As Dan Sperling points out in his article published by Forbes magazine in December 2017, “Haiti wasn’t just any fledgling nation; it was a republic formed and led by blacks who’d risen up against the institution of slavery. As such Haiti’s independence was viewed as a threat by all slave-owning countries – the United States included- and its very existence rankled racist sensibilities globally. Thus Haiti – tiny, impoverished and all alone in a hostile world – had little choice but to accede to France’s reparation demands, which were delivered to Port-au – Prince by a fleet of heavily armed warships in 1825.” By acquiescing to this demand Haiti gained immunity from French military invasion and a crippling debt with a current value of 21 billion that the country took 122 years to pay.

As we look through the lens of Virtual Independence at Haiti’s story and Zimbabwe’s current compensation predicament we will ask if anything has changed between 1825 Haiti and 2019 Zimbabwe. Again the answer will be no, nothing has changed. Like the Haitian slaves, Zimbabwe dared to break the rules through the 2000 land reform programme. And in doing so threatened the interests of Africa’s real property owners. The very existence of Zimbabwe’s land reform programme has “rankled racist sensibilities globally” in much the same way as Haiti’s slave revolt did. Like Haiti, Zimbabwe will be punished, not with the direct threat of war but through economic sanctions. Zidera demands that compensation be made to white former farmers if sanctions are to be removed.

The final argument that the Zimbabwe government is selling out makes sense if we are under the misconception that the independence we have is actually real. The government, like the Haitians find themselves making a practical choice and not a moral choice. It can be said they are selling out. However, the question is how do you sell something that you did not have in your possession? Independence to do what is morally right has not been ours since the late 1800s. Zimbabwe’s independence is Virtual Independence.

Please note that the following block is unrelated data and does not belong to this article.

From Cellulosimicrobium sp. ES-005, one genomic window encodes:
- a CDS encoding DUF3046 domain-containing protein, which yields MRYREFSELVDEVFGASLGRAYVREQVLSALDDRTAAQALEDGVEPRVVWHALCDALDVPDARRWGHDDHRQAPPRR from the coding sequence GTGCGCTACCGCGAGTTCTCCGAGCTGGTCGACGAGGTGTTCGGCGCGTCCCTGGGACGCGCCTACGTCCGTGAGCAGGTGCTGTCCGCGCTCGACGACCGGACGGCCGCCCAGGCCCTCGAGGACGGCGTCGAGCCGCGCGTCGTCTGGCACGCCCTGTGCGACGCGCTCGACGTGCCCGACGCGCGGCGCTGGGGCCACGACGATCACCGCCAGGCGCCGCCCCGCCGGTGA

It is at this point that we must acknowledge that our struggle for independence is far from over. African liberation struggles brought us to this point where we have room to continue the struggle for real independence. The liberators brought Africans to a place where they are no longer under physical bondage. It is from this place that we must begin to work for psychological and economic bondage. It is time that we use our minds to deconstruct this global system that continues to shun all moral considerations and protects the rights of one group over ours as Africans. This requires that we begin to break the rules that have been put in place to perpetuate this system. As things stand it is now us black Zimbabweans who are the champions of our own oppression. Clever lawyers, accountants, journalists and politicians with all manner of awards bestowed upon them for their sterling work in upholding the system that oppresses us. All failing to see the bigger picture and obsessed with the details that are put in place to ensure we do not reach Uhuru.

The generations succeeding that of the liberators must now take up the mantle for the next stage of liberation. As Zimbabwe reaches its 39th year of independence, let us begin to plan the next phase in our struggle. This call is to all Africans because no one country can win this battle on its own, a bitter lesson learnt by the brave slaves of Haiti and one we as Zimbabweans are learning now. There is a need for strategy and unity within the continent for us to discard this Virtual Independence and regain real independence.